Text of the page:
Evidence provided by the Peruvian Ica stones suggests much of we know about prehistoric man and dinosaur could be incorrect. The Ica stones are a historic agglomeration of more than 15,000 engraved stones with images carved through the oxidised surfaces of stones composed of grey andesite with a granite semi-crystalline matrix. The Ica stones portray visible and detailed dinosaurs, complex medical surgery, and forms of advanced technology. The stones, come in an assortment of sizes and are composed of grey andesite with a granite semi-crystalline matrix. This suggests the stone would be difficult to carve.
The images carved onto the surface appear to be in styles which can be recognised as belonging to the Paracas, Nazca, Tiwanaku or Inca cultures, while others are in a style never seen before.
The Ica stones where discovered in 1966 when Peruvian physician Javier Cabrera Darquea was gifted with a stone for his 42nd birthday which portrayed a picture of what he believed to be an extinct fish. Based on Cabrera’s interest in Ancient Peruvian history, Cabrera began collecting more of the stones. He reportedly purchased over 300 of these artifacts from two brothers who also collected ancient Incan artefacts.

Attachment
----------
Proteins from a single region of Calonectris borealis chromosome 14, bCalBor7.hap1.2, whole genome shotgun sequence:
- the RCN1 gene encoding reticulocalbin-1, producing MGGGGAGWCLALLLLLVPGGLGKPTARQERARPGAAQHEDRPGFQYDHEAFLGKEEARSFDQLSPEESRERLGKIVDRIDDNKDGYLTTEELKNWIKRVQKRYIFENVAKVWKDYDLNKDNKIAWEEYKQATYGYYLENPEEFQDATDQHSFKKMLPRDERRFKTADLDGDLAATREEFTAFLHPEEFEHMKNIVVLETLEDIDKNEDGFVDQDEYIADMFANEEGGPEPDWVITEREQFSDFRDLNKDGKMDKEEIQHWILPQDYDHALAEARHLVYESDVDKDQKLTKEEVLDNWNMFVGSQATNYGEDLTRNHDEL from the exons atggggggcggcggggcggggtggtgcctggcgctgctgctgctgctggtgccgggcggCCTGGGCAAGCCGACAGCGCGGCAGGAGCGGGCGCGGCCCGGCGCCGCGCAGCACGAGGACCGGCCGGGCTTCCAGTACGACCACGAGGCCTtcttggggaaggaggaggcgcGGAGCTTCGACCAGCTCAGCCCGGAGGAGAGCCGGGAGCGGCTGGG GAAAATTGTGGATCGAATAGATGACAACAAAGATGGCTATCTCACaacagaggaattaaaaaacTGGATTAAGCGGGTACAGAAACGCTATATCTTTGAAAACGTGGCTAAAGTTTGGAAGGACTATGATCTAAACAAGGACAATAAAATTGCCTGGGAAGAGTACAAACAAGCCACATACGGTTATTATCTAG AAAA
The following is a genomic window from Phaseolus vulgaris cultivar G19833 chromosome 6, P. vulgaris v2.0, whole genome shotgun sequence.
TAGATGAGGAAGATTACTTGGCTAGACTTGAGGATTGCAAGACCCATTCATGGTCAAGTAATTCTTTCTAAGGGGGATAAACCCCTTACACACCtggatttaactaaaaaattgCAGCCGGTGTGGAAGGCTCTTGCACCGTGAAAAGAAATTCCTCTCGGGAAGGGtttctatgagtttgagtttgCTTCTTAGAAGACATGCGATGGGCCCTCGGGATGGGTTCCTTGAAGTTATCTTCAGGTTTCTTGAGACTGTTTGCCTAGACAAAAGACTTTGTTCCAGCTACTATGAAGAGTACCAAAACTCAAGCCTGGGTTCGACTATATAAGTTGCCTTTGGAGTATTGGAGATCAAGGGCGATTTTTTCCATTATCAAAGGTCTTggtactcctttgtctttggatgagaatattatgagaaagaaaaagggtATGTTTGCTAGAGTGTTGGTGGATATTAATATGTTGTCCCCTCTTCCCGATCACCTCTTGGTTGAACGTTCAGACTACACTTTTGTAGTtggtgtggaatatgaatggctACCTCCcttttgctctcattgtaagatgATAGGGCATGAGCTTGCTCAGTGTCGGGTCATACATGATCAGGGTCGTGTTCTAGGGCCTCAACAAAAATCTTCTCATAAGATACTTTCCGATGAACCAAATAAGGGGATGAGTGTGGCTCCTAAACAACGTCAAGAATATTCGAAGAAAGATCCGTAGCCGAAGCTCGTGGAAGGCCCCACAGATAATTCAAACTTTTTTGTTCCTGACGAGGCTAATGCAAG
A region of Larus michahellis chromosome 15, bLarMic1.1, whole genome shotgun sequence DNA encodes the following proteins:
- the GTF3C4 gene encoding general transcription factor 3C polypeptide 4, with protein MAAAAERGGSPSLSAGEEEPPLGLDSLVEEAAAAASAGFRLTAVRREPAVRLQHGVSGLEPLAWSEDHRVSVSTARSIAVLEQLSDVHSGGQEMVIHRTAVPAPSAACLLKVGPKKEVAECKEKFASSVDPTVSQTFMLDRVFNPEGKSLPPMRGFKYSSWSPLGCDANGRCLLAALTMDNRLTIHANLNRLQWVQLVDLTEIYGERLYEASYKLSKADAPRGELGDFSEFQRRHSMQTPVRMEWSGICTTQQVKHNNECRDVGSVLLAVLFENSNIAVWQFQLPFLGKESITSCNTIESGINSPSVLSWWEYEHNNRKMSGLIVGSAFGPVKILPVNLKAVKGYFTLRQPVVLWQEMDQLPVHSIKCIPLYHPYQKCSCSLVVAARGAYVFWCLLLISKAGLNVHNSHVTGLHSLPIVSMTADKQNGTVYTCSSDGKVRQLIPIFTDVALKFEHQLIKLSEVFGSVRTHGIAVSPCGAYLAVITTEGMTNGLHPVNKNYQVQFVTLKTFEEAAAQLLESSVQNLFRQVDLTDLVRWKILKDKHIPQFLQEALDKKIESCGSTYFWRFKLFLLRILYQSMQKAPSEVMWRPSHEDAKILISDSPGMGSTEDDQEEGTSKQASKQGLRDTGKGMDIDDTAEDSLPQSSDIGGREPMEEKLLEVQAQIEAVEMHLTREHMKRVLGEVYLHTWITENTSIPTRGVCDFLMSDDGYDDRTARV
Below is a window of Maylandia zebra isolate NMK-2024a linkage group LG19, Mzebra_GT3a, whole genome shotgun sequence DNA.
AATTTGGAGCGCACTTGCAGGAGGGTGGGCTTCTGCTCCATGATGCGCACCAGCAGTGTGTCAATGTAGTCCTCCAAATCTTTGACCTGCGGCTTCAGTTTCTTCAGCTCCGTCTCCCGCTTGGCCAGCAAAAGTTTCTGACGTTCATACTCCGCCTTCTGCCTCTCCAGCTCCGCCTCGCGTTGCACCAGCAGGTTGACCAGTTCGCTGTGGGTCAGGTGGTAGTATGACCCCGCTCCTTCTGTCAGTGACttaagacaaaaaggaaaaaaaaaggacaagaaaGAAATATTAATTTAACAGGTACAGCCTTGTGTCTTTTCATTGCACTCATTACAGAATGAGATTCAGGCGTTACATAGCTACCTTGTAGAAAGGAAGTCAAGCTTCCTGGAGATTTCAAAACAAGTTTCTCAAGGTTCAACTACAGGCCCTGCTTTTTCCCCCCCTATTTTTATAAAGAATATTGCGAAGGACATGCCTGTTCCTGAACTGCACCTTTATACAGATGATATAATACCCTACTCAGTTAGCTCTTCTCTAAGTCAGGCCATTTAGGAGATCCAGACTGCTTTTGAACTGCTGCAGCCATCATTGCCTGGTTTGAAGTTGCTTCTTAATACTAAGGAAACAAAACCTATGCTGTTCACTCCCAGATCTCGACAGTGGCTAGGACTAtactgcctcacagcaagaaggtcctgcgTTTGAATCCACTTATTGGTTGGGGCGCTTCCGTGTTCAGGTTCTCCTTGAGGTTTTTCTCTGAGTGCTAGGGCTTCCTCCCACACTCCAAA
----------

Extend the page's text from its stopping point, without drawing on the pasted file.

Cabrera also acquired these stones from farmer named Basilio Uschuya, who claimed he found an abundance of these stones in a cave recently exposed by a Ica River overflow which destroyed a nearby mountain side. Uschuya refused reveal the cave’s location when prodded by Cabrera however he went on to sell him thousands of these artifacts. There is no doubt that there are fraudulent stones, however this should not discredit the legitimate ones.
Uschuya, after claiming them to be real ancient artifacts, admitted to creating the carvings he had sold and said he produced a patina by baking the stone in cow dung.
Those that say all the Ica Stones are fake have to find a ways around the scientific and archeological evidence, and often, it is ignored. For example, these stones were first discovered and reported by the Spanish in 1535.
“Father Simon, a Jesuit missionary, accompanied Pizarro along the Peruvian coast and recorded his amazement upon viewing the stones. In 1562, Spanish explorers sent some of the stones back to Spain.”
The subject matter includes images of flowers, fish, or living animals, including the more controversial dinosaur depictions, as well as mythological-type beasts (dragon people depicted in photo right) or monsters. Other stones depict geometric images and symbols that correspond with known petroglyphs and geoglyphs. For example, one of the Ica stones depicts a monkey, which is almost identical to one of the Nazca geoglyphs.
(Ica stone carving on the left and Nazca geoglyph on the right)